The science of the Syrian chemical attack
Sarah Cate Baker | Tuesday, April 11, 2017
In 1938, a lab in Germany developed the chemical sarin for use as a pesticide. In 1939 the Nazis began producing it as a potential chemical weapon; they never used it. In the 1970s the Chilean secret police assassinated Pinochet’s enemies with it. In 1988 Saddam Hussein’s regime used it to massacre three to five thousand Kurdish civilians. It was used twice in the 1990s by a Japanese religious cult, killing 19. In 2013, Bashar al-Assad’s regime used it in the Syrian Ghouta attack, which killed somewhere between three hundred and two thousand people. And on April 4, 2017, the Syrian government released it on the town of Khan Sheikhoun. The death toll is hovering around 70.
Sarin is a nerve gas. In its vaporized, weaponized form it can be inhaled, or penetrate the skin directly or get into the eyes. It can persist in clothing for up to thirty minutes. It can kill someone in 10. It is colorless, odorless and tasteless. It is 50 more deadly than cyanide.
Sarin works by over-stimulating muscles. It is a small molecule — three carbons, two oxygens, a phosphorous and fluorine — and a chemist would call it an organophosphate. Sarin operates at a person’s neuromuscular junctions, the place where neurons tell muscles what to do. There’s a molecule in these junctions called acetylcholine, which acts like a molecular on-switch. When released from a neuron, acetylcholine binds receptors on a muscle cell and tells it to contract. Then, acetylcholine gets degraded by acetylcholinesterase, and the muscle relaxes. Unless there is sarin present.
Sarin binds acetycholinesterase, inhibiting it from degrading acetycholine. The on-switch stays on, and muscles contract again. And again. And again.
Victims of the attack last Tuesday went into convulsions as their muscles could not stop spasming. Some of them went into respiratory failure because their lungs could not exchange gasses fast enough to keep up. Some of them lost consciousness as their bodies were exhausted. These are the people who died on Tuesday. Reports estimate there were between seventy and one hundred of them; around thirty were probably children.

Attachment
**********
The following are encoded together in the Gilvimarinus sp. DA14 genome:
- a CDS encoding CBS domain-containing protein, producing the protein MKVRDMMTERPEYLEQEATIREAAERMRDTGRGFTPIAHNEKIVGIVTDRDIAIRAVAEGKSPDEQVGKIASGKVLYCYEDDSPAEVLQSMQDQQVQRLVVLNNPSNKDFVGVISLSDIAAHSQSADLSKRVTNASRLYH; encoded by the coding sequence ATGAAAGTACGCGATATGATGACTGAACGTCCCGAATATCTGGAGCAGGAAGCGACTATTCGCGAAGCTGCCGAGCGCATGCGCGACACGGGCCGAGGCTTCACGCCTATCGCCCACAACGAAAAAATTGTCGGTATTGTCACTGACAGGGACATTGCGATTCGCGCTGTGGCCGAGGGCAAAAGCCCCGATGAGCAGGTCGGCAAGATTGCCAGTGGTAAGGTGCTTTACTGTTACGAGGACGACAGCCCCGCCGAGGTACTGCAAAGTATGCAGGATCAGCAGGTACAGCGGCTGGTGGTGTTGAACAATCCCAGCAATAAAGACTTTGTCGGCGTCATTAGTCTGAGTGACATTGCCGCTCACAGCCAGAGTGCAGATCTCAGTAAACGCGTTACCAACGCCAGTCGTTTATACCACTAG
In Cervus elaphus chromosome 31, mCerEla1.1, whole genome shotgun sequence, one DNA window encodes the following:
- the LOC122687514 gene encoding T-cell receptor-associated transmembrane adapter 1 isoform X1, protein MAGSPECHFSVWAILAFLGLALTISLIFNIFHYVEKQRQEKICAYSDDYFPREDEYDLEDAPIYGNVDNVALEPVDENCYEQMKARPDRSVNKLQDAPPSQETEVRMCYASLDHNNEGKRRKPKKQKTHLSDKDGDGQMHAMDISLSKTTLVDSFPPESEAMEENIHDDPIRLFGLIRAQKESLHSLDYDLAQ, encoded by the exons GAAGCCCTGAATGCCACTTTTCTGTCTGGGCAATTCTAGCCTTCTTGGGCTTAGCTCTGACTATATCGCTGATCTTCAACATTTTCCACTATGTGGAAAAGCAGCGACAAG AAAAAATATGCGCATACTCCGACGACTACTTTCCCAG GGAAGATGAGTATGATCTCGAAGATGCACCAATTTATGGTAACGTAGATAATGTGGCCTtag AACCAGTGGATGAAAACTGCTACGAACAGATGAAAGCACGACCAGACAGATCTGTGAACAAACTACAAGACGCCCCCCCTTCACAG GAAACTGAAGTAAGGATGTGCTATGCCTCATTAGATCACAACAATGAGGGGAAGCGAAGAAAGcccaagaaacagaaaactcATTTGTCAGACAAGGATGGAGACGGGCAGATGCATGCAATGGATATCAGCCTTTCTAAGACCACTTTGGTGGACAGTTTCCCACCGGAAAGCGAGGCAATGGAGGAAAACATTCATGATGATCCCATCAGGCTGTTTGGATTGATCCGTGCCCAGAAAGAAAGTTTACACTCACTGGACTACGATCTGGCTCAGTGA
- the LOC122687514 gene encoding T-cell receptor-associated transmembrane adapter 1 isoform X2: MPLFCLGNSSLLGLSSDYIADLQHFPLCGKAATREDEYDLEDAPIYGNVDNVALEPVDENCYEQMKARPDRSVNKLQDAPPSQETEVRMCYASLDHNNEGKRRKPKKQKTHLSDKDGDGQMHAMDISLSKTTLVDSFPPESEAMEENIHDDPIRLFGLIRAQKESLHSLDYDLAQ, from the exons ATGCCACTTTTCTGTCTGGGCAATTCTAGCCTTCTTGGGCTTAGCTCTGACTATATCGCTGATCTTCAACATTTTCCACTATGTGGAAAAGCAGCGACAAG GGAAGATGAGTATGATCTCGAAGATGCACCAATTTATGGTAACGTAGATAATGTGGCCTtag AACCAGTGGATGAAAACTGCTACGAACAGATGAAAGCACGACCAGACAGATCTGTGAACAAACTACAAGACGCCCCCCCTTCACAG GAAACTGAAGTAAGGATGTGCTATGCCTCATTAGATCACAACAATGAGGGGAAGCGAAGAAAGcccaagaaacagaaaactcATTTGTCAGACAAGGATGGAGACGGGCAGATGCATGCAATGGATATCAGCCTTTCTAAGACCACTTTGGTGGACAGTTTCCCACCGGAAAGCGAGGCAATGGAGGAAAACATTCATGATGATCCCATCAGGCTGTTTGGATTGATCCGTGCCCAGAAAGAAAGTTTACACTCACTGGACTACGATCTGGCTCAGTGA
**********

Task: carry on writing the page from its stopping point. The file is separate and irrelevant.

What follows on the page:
But sarin is not always fatal. If a patient exhibits the above symptoms, they will likely die within an hour. But if a patient is exposed to a smaller dose and they have different symptoms, they may survive. Sarin attacks almost always leave more injured than dead; for example, the 1988 attack by Hussein killed five thousand, but injured seven to 10,000 more. The Matsumoto attack of 1994 killed eight people, and injured 200. In Khan Sheikhoun right now, there at least 70 are dead, and 300-500 injured.
The non-fatal symptoms of sarin poisoning include severe headaches, exhaustion, blurred or teary vision, rapid breathing, excessive sweating, nausea, vomiting and diarrhea. Aid workers reported that victims bled from the nose and mouth when oxygen was administered. Severe muscle twitching is common.
There has been limited research on the long-term effects of sarin exposure. Studies of the Japanese victims of the 90s noted abnormal brain activity for up to five years after the attacks. In most cases there was eventually complete physical recovery, although there may have been lingering psychological problems. The survivors in Syria may have fewer problems from the physical effects of sarin than from the mental weight of watching their friends, family and neighbors writhing and gasping for breath as bombs fell from the sky.
That is the science of sarin. It is an organophosphate; it inhibits acetylcholinesterase and causes constant muscle contraction; its symptoms range from respiratory failure to nosebleeds, and the long-term neurological effects are unclear. It killed at least 70 people last Tuesday. Now you know.
So what are you going to do about it?
The views expressed in this column are those of the author and not necessarily those of The Observer.